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Trash Talk: Bring In The Trash

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Feeling Trashy? 

Welcome to Trash Talk with Miki and Mikey! Trash Talk is your weekly venting session. Miki, Mikey and some occasional guests will let out their thoughts and frustrations on that week’s topic. We like to explore different interesting topics that anyone can relate to. Our teaser episode was an introduction for listeners to get a glimpse of who we are. Mikey brings all the bad puns and dad jokes and Miki is here to call out the bullsh*t.

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The Loneliness of Being a Gay Man in 2017

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Learning to Fly with Broken Wings and Learning to Love with a Broken Heart


I’ve oft discussed this phenomenon on my radio program (‘Trev,’ Wednesdays from 8:30 – 10:30 PM CT on uicradio.org and the mobile app Radio FX, also soundcloud.com/trevshow), one in which LGBTQ+ youth in particular struggle to fit in with a group that truly meshes with their identity and damaged sense of self. You see, the one thing that truly unites queer people is a certain level of damage. This damage can arise from a variety of sources and circumstance.

Paradoxically, gay men in particular find very little difficulty attaching themselves to individuals physically, sexually or romantically. What results is a very isolated and unstable foundation of support. Placing all bets on a single, extremely flawed individual is a sure fire way to return not only to the loneliness with which one was accustomed to before, but in fact an even deeper, darker sense of isolation. One fraught with the always-difficult transition from companionship back to solitude. The transition in and of itself is not one containing smooth or stable components.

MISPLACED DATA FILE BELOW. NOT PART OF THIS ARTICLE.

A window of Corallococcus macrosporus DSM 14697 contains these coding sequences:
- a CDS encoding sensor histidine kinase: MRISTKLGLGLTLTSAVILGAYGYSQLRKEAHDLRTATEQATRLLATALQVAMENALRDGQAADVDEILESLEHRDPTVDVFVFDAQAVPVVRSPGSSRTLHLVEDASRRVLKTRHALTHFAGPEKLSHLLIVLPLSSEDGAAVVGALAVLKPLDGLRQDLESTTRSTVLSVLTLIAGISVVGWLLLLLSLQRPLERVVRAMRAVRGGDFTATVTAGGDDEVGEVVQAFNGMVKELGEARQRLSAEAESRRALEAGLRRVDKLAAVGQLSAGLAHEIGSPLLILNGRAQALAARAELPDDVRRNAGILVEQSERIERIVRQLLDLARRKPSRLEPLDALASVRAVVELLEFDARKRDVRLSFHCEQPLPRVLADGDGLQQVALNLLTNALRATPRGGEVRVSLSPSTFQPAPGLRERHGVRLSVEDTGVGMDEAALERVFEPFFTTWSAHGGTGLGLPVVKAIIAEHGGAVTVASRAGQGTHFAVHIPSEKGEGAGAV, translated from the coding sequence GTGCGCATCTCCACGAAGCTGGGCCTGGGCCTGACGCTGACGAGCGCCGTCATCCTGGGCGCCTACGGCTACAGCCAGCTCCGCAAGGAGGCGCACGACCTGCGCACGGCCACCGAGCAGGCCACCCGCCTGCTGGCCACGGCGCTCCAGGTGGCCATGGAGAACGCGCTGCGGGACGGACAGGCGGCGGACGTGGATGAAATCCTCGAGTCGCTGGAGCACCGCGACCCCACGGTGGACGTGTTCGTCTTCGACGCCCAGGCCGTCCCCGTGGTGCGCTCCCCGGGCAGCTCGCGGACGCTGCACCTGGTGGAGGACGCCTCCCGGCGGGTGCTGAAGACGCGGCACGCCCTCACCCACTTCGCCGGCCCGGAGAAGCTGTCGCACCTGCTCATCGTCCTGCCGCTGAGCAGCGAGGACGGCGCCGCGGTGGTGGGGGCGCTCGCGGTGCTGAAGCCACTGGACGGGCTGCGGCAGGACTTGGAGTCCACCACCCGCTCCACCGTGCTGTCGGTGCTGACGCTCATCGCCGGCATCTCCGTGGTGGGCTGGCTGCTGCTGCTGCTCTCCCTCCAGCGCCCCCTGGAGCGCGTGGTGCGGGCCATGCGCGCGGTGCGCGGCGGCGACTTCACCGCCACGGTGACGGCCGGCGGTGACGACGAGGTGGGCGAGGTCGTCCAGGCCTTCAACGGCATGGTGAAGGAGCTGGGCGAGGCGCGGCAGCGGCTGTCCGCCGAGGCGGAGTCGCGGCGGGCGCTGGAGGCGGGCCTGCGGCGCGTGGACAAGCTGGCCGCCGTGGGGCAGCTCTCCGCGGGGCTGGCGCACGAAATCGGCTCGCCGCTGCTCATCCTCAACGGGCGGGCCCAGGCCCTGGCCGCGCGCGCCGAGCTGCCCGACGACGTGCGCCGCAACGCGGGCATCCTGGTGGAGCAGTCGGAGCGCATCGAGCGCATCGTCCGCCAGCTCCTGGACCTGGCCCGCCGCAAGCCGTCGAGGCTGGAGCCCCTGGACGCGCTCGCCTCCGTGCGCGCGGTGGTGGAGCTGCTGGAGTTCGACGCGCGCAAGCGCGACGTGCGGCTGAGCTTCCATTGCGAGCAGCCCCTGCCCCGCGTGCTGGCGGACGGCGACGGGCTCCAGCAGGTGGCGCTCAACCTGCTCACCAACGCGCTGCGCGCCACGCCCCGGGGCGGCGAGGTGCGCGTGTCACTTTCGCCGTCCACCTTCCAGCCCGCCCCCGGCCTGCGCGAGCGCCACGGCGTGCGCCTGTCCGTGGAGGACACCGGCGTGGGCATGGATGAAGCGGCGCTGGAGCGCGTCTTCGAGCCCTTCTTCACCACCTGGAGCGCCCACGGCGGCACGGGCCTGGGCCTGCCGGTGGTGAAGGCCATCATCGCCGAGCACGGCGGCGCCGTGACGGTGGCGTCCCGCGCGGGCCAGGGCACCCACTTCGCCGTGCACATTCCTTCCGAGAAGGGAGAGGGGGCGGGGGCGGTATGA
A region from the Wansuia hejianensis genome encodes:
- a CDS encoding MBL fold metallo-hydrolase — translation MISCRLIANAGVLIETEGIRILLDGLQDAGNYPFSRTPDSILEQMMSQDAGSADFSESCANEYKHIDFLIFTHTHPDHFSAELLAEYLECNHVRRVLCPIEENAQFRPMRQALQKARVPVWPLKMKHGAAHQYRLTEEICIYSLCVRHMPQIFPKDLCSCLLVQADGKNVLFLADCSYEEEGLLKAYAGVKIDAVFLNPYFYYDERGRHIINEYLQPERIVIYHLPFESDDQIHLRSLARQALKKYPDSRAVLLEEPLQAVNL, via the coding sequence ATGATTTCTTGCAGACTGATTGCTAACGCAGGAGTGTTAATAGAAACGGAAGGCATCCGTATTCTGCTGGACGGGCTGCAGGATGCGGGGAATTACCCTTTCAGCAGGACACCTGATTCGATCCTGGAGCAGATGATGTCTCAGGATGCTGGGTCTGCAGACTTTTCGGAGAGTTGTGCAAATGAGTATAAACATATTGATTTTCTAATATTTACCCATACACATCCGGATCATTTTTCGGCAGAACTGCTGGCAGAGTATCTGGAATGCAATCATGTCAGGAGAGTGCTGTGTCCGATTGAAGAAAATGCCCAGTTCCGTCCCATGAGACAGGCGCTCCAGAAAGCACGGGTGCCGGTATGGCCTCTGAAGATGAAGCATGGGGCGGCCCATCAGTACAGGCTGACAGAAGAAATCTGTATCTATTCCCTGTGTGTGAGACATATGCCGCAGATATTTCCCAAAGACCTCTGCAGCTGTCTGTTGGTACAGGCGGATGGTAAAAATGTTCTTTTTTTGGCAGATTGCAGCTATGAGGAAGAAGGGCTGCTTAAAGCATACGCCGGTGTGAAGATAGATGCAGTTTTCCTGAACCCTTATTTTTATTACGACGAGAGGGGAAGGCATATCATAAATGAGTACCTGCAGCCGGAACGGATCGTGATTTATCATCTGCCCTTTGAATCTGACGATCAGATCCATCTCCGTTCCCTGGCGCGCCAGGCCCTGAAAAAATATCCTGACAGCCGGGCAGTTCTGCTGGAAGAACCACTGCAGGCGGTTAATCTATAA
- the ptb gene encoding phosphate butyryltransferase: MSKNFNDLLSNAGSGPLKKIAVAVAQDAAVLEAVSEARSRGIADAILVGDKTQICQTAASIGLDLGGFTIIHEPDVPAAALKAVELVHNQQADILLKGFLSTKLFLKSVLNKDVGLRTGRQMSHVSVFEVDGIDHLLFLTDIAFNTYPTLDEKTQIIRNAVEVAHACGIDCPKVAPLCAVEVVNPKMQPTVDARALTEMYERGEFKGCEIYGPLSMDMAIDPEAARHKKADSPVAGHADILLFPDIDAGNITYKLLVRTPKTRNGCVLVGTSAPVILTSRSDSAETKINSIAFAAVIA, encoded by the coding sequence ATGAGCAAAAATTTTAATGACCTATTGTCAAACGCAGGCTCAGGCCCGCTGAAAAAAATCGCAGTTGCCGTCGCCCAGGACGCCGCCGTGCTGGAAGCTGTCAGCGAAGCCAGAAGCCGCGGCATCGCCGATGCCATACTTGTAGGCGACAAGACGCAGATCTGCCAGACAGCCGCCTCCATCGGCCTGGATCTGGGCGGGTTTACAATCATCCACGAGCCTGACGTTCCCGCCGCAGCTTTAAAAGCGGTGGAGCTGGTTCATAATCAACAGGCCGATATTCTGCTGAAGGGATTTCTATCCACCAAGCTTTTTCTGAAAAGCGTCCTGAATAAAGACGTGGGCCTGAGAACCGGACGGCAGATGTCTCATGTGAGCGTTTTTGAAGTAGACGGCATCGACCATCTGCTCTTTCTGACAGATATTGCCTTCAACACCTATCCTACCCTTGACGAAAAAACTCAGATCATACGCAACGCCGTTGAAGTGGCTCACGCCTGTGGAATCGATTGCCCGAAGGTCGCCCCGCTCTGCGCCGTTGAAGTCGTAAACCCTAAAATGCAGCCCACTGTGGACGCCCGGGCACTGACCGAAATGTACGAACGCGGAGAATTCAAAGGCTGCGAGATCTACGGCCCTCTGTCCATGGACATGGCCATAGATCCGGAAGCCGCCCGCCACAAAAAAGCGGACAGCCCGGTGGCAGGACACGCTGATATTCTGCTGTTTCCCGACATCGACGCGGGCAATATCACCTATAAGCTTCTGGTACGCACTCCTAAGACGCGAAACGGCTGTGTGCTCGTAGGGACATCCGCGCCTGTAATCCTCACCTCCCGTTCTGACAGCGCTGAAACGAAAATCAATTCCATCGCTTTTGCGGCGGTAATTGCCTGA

The underlying issue is that, by their nature, gay men are, frequently, incredibly damaged. Indeed the basis of a romantic, male, homosexual relationship is one between two parties who haven’t been shown much love in life and yet are expected to somehow know how to do it. The results speak for themselves. I do not think it is a stretch to say that the extremely high rates of suicide among queer youth can be directly traced to this sort of all-or-nothing level of support.

See, when a heterosexual goes through a breakup, there is an entire community of support waiting for them in the wings. Mom, dad, sister uncle, all universally relate and empathize with the heartbroken straight boy. Conversely, homosexuality, even now, is something that at the very least isn’t spoken of among even the inner-most core of a family structure, even if it isn’t vocally opposed. Adding to this is the media’s frequent portrayal of happy, fulfilled gay couples (primarily white and male in nature).